If you run into a similar error, give this a shot and let me know how it goes.

Monday, October 29, 2007

"Application Not Found" in Team Explorer

A user in my group was getting "Application Not Found" when clicking on any attachment using the Team Explorer in Visual Studio 2005. The error was fixed when we (actually Desktop Support) changed the user's default browser from Firefox to Internet Explorer.

Because I'm curious, I changed my default browser to Firefox but was unable to repeat the error on my machine. I got a prompt from Firefox asking me what program to open the file with. My guess is, the user's Firefox settings are a bit off.

Anyway if you do get "Application Not Found", you may want to see what the default browser is and see if changing it to IE will fix it.

In other news, another person blamed firewall settings. You can find that potential solution here.

Friday, October 26, 2007

How to implement check in policies

We met with Teamprise this morning to discuss check in policies. One of the larger business units in the company has a long list of policies they'd like to see. Including, but not limited to, Work Item Association, Comment Association, Forbidden Pattern Policy and a Are You Breathing Policy. We (a smaller business unit) on the other hand, are only looking for the first one, Work Item Association.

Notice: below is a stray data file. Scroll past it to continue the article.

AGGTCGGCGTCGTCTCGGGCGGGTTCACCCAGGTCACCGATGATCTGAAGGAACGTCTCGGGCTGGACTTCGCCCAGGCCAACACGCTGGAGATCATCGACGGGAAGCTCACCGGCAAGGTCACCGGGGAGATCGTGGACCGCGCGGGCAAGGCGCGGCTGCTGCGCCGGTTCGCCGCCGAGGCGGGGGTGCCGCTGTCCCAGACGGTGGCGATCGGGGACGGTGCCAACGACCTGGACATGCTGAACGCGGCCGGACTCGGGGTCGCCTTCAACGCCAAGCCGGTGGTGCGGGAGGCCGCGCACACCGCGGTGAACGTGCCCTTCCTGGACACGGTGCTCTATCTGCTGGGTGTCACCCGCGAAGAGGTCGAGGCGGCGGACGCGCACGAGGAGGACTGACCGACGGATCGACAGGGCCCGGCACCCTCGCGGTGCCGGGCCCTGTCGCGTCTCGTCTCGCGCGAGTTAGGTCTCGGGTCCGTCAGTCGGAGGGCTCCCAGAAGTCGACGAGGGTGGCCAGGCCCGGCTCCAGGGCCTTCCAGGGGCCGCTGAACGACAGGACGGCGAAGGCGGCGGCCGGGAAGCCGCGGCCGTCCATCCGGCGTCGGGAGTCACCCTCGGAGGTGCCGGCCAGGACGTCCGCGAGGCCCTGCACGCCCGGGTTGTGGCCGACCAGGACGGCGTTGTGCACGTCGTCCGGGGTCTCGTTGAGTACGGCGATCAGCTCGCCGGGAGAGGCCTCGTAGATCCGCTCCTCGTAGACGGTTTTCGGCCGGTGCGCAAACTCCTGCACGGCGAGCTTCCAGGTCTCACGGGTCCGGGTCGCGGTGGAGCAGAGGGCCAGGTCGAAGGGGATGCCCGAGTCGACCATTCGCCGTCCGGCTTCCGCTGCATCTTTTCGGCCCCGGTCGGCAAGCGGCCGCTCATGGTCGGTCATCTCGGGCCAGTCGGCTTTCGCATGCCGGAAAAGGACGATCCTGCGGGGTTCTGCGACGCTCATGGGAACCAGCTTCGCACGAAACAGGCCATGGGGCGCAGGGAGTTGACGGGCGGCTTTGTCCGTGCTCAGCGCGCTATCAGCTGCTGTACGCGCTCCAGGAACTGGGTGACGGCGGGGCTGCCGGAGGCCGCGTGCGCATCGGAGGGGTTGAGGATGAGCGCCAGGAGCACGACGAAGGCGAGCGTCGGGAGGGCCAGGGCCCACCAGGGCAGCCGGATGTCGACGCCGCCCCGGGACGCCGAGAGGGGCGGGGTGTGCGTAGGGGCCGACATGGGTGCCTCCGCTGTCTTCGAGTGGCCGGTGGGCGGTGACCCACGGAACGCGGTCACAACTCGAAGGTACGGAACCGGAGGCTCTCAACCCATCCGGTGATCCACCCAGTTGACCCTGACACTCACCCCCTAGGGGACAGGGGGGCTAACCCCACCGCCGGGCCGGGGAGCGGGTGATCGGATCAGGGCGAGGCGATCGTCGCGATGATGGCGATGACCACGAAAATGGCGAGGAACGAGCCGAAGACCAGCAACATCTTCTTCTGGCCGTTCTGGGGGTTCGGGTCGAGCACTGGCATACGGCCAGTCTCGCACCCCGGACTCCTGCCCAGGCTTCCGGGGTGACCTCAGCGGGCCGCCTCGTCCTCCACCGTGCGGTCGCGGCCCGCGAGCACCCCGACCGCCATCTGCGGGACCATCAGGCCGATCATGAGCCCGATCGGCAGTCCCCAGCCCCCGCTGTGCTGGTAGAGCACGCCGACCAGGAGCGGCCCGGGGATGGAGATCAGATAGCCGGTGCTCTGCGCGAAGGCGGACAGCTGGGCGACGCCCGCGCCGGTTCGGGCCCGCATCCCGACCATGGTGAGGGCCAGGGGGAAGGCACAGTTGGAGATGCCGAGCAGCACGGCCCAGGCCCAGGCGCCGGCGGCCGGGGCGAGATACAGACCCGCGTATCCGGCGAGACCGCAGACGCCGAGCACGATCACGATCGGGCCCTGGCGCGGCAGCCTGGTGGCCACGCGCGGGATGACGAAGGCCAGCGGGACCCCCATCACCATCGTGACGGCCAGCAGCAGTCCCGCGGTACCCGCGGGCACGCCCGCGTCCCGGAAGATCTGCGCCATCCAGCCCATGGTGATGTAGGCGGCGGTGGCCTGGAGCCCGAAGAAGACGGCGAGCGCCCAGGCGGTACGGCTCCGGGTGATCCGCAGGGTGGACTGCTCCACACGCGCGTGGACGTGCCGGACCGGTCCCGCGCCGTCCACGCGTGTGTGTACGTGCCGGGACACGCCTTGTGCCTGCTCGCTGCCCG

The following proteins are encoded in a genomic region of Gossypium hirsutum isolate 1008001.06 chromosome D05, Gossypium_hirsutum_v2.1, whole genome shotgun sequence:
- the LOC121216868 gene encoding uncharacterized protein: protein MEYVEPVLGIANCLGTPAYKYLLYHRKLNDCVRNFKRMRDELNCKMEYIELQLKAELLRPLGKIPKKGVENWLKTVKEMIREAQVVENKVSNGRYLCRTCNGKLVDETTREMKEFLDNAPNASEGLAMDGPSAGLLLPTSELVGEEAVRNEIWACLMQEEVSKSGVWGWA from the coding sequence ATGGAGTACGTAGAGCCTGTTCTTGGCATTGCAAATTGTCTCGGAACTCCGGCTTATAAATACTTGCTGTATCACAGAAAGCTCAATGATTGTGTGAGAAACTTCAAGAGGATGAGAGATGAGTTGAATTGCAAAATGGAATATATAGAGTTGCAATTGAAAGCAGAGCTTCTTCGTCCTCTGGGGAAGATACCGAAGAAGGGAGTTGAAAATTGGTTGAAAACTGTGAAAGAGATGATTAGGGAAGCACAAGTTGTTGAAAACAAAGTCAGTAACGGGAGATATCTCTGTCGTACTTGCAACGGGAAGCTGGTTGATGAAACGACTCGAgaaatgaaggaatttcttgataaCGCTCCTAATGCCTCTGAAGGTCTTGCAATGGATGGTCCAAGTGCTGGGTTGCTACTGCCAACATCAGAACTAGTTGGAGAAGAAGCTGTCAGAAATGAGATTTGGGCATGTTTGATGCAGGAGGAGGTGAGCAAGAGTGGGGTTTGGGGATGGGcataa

If you're coming from a tool that has never enforced check in policies before (like we are with VSS) here is my suggestion for how to best implement them. Keep things simple and follow the three step process I've laid out below.

Step 1) Don't implement any policy right away. That is, try to mimic your current source control workflow in TFS. If users could check in and out at will, then let them. This non-intrusive approach allows end users to get comfortable with the new tool, by using a common approach they're accustom to. Remember, change is hard for people.

Step 2) Start with one policy and one policy only. I'd suggest all user bases start with Work Item Association. Asking the user to simply select what piece of paperwork (e.g. Task or Bug) the code was addressing, is an innocuous approach to improving your processes. Remember, change is hard for people so don't Big Bang them. Lull them into a better place like you do when boiling a frog (not that I've ever tried that...).